The argument here is accentuated by the global culture of the courts inviting accomplished academics as amici curiae in knotty-cases before them. In Nigeria, we cannot remember how many times the Supreme Court invited Professor Jelili Omotola, SAN, as amicus curiae, to guide them on the interpretation of the Land Use Act. This was, definitely, in recognition of his outstanding scholarship and knowledge enhancing understanding of land law.
Furthermore, the argument that the apogee of the career progression of a law academic should be the rank of Professor, with respect to the Silks Adegboruwa, et al, is inapt and disappointing. This is because there is a clear difference between a Law Professor and a Law Professor who doubles as SAN.
The former is one who has attained distinction in teaching, research and community service and has generally met the requirements specified for promoting academics in the University where he works. The latter, on the other hand, has attained distinction in teaching, research and community service, generally met the criteria specified by the University where he works and has, additionally been certified as contributing meaningfully towards the progression of the legal profession, by virtue of the depth, profundity, pervasiveness and creativity exhibited in his teaching and research output. He has shaped legislative reforms, judicial thinking and opinions of litigation lawyers and academics like him, through his exemplary scholarship. In this regard, I recall, with nostalgia, how Professor Omotola, while stressing an argument against a decision of the Supreme Court, in the course of teaching us in class, would retort: “I feel like going to wake (His Lordship, Hon. Justice) Idigbe from his grave. He would have given the correct interpretation of that statute”. Are we suggesting that such a personage who felt so strongly about the cause of law advancement, was undeserving of the SAN rank?”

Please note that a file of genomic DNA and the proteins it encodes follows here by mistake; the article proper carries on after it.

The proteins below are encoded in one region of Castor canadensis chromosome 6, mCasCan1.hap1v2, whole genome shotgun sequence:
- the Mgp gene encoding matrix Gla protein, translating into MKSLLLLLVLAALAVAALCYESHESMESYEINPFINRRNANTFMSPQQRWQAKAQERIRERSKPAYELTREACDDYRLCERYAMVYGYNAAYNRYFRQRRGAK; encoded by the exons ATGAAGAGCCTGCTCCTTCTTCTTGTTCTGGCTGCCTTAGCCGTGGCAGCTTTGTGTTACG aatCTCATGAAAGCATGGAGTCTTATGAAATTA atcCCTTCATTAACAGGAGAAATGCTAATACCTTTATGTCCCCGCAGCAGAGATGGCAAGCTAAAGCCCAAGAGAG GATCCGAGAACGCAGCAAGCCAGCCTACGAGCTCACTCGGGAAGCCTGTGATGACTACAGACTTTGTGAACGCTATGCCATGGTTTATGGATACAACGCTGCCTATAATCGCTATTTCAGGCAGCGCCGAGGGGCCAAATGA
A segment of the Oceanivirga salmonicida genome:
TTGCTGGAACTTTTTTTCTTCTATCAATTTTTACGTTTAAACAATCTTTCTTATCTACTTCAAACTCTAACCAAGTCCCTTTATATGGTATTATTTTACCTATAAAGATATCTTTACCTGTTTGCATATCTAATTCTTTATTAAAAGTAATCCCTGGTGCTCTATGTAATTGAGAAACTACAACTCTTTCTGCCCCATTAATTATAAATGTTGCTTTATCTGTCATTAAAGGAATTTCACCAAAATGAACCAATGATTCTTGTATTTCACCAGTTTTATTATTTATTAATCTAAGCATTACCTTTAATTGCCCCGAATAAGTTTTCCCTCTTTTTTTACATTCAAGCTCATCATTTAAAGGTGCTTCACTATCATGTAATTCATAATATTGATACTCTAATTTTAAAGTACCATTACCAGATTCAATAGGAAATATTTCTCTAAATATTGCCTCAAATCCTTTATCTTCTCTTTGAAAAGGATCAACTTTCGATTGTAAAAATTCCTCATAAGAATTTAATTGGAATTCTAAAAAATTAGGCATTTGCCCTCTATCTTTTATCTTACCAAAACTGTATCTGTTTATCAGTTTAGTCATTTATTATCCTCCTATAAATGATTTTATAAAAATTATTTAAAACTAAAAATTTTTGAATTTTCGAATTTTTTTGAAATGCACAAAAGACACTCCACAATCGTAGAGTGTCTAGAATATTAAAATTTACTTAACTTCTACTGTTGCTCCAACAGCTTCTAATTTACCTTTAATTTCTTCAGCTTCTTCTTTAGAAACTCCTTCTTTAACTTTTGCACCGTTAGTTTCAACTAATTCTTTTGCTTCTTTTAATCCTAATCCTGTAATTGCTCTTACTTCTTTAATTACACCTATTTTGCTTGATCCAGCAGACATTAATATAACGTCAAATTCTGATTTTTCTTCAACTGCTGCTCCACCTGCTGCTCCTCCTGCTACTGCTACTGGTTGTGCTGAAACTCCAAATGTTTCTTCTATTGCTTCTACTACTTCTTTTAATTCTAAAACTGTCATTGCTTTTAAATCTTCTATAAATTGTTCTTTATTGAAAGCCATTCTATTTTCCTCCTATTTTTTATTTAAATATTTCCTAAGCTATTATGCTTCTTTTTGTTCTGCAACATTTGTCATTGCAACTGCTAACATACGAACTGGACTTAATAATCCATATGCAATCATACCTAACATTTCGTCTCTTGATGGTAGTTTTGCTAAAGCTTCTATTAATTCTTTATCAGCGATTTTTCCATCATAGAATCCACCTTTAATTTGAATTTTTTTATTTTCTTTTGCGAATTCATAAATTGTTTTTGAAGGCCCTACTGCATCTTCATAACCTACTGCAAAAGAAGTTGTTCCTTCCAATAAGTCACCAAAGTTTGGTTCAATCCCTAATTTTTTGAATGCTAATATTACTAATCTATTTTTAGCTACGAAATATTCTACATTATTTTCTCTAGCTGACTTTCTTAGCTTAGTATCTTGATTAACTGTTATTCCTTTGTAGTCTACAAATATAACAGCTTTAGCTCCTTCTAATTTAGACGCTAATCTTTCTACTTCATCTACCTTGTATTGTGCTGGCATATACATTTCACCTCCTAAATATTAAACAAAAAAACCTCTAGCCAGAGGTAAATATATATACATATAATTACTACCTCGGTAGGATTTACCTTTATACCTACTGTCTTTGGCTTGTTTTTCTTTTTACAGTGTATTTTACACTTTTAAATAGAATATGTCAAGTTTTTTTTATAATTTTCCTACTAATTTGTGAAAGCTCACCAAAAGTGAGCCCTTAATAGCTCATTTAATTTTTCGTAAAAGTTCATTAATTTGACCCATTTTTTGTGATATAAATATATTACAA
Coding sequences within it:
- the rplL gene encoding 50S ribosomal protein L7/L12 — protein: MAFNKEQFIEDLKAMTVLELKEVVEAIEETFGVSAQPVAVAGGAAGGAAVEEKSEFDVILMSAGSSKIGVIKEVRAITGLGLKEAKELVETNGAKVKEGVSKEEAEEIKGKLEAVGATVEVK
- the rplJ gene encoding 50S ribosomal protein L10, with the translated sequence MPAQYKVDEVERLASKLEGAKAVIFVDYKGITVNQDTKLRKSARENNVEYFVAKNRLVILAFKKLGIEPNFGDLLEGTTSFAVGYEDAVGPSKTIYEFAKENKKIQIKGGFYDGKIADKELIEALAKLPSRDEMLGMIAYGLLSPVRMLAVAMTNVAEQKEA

It is a worthy legacy of our progenitors and it behoves on us all, not only to uphold the sanctity of the legacy, but also to ensure that many more conferrment slots are reserved for deserving academics than presently are. Let me conclude by saluting all the academics that have been conferred with the rank and say that we are extremely proud of their accomplishments. Permit me to also say, unequivocally, that I look forward and pray fervently, to join their prestigious comity in no distant future.